Over the past few months I’ve been wracking my brain trying to decide what exactly it is that makes a tyre ‘good’. Not in a ‘yeah, nah I loved ’em mate’ kinda way either. I'm talking about an unbiased, completely objective version of good, something that’s quantifiable. Is it a specific amount of material in the sidewalls? A measurable offroad ability when things turn south? Or something more arbitrary, like a sexy sidewall design.
After pounding out around 30,000km on the Kumho MT51s I’ve come to a rather odd conclusion, and one that took me by surprise, too. The best tyre is one that’s almost forgettable. I don’t think I’ve ever taken on a hill climb and thought to myself, “Oh boy you can really hear the unique tread pattern digging in”. I just think, “Well hell, drove up that well, I must be really talented”. You see, as much as the marketing gurus would have you believe a new set of shoes will bring you fame and glory, the reality is they’re something that just needs to work, not tell you you’re pretty.
The realisation hit me like a tonne of bricks a few weeks back. I was fully loaded in the Ranger, caravan on back, weaving my way through the Snowy Mountains as herds of wild horses galloped along beside me. I’d pounded out huge amounts of kays on the Kumhos in all sorts of terrain, and had nothing exciting to report. They just always worked!
Alright, so I suppose some details might be important, too. The first thing I noticed after having them fitted is they were surprisingly well behaved, especially considering how aggressive the MT51s are. Kumho counts it as a mud tyre, but compared to its hyper-aggressive KL71 range the MT51 fits better as an aggressive all-terrain, and that’s how I used it. They’re reasonably quiet on road, without the howl we’ve come to expect from any tyre more aggressive than a beige sweater. Push them to their limits on the blacktop and you rarely find the point they start moaning in complaint.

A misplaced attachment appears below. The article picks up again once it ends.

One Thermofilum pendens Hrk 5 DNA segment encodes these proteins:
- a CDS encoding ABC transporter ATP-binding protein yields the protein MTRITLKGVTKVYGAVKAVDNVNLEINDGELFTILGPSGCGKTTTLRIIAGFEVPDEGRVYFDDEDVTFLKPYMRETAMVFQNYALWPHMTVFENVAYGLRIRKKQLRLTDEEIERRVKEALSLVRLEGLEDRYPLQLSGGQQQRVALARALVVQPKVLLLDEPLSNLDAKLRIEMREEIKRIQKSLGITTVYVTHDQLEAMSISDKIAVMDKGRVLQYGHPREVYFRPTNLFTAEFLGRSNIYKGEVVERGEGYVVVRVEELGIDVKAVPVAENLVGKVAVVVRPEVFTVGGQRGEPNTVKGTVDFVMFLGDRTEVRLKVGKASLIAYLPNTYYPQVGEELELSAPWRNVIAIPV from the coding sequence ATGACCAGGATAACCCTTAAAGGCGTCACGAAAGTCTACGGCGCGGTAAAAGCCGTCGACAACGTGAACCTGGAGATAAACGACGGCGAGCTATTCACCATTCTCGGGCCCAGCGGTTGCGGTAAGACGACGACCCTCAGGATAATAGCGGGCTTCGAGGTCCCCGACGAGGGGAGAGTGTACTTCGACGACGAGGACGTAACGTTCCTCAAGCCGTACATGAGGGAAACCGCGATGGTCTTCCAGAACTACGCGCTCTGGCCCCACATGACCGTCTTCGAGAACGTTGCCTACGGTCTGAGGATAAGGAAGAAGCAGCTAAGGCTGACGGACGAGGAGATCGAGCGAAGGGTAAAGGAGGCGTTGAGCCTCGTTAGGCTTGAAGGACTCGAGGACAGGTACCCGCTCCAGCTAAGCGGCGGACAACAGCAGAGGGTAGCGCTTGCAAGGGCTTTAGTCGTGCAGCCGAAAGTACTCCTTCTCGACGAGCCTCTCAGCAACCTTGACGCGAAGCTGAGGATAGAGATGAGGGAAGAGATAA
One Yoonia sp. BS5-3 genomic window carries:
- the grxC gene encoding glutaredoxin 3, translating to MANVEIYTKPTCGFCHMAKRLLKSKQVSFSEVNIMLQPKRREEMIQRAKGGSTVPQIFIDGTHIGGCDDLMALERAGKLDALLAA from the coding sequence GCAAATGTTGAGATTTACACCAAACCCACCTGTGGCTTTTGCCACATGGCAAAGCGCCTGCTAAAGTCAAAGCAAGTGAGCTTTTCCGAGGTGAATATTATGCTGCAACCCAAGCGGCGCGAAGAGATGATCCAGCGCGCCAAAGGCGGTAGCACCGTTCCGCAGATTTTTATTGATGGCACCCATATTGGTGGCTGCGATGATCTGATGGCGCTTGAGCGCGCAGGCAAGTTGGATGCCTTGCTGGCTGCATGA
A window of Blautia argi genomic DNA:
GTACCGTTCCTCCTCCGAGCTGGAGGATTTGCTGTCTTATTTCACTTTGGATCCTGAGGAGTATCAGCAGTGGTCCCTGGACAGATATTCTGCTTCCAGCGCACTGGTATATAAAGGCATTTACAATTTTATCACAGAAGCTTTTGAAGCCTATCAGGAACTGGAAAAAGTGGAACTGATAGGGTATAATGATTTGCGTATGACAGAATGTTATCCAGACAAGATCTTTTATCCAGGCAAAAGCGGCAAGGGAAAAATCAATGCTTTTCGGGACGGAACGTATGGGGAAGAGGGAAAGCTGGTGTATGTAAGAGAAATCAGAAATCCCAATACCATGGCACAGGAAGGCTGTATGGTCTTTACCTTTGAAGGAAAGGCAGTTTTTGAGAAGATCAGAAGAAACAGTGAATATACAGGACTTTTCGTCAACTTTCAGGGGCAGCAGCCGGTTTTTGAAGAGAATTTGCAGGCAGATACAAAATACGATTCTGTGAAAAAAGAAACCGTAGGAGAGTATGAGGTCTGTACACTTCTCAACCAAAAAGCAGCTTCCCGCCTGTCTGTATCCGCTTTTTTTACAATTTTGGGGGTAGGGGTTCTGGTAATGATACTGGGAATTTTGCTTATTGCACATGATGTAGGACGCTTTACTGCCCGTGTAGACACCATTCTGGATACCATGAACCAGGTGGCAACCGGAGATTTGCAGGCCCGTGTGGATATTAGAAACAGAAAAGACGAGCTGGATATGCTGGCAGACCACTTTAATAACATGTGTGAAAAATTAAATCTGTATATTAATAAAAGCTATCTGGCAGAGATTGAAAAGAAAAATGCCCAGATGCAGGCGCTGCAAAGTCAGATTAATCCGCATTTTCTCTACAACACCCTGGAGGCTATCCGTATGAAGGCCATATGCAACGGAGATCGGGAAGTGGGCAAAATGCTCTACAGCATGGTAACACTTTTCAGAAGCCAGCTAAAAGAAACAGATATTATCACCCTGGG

With the Ranger tipping the scales at 2.5 tonne and some of the best back roads in the country right at my doorstep you best believe they were pushed to breaking point. Despite all that they remained composed in wet and dry, without any barks of complaint when I jumped on the picks. They just shut up and got on with the job.
Kumho has thrown a whole heap of weight behind the offroad ability of the MT51, boasting a whole heap of Aussie R&D to make them suit our 'unique conditions'. There’s a heap of marketing buzzwords thrown in there such as: “3 level height block improves its stiffness.” I’m not 100 percent sure what they’re trying to say, but I do know they just flat out worked throughout everything Cape York had to throw their way.
As we hit the first dirt I reached for the tyre gauge and dropped pressures down to 18psi. That’s basically where they stayed for the next month. On the high-speed dirt tracks including Battlecamp Road and the Bloomfield Track, the MT51s proved more than up to the task. The Ranger remained poised through winding switch backs, undulations, corrugations and even a little bull-dust thrown in the mix. Pushing it hard into corners it’d stay planted too, the aggressive pattern cutting through the soft top layer and digging into the more hard-packed terrain underneath.
DRIVING ON SAND
The soft-sand of Pennefather Beach was another serious test for the MT51s. Of the five cars in our convoy every single one of them got bogged. Surprisingly, being one of the heavier vehicles in the pack, the Ranger actually made it further onto the beach than others before finally succumbing. A quick squirt with the tyre gauge again, pressures down to 12psi and the Ranger pulled itself up and out of the hole, then set about recovering everyone else. Once we were out I bumped them up to 18psi, which is where they stayed for the next few thousand kays until we were back at Lakeland, just a few hours out of Cairns on the return leg.
While they’ve zigged and zagged through countless beaches and river crossings in the weeks between, the big stand-out for me is they remained damage free. No torn tread blocks, no punctures, barely even a knick out of the tyre face. As they’ve worn down, the noise levels have increased, but only to that of a typical mud tyre.
The Kumho MT51s might not be the most exciting tyre on the market, but tyres are something you want dependable reliability from, not a bunch of marketing gimmicks.
Check out the full review in issue #123 of Camper Trailer Australia magazine. Subscribe today for all the latest camper trailer news, reviews and travel inspiration.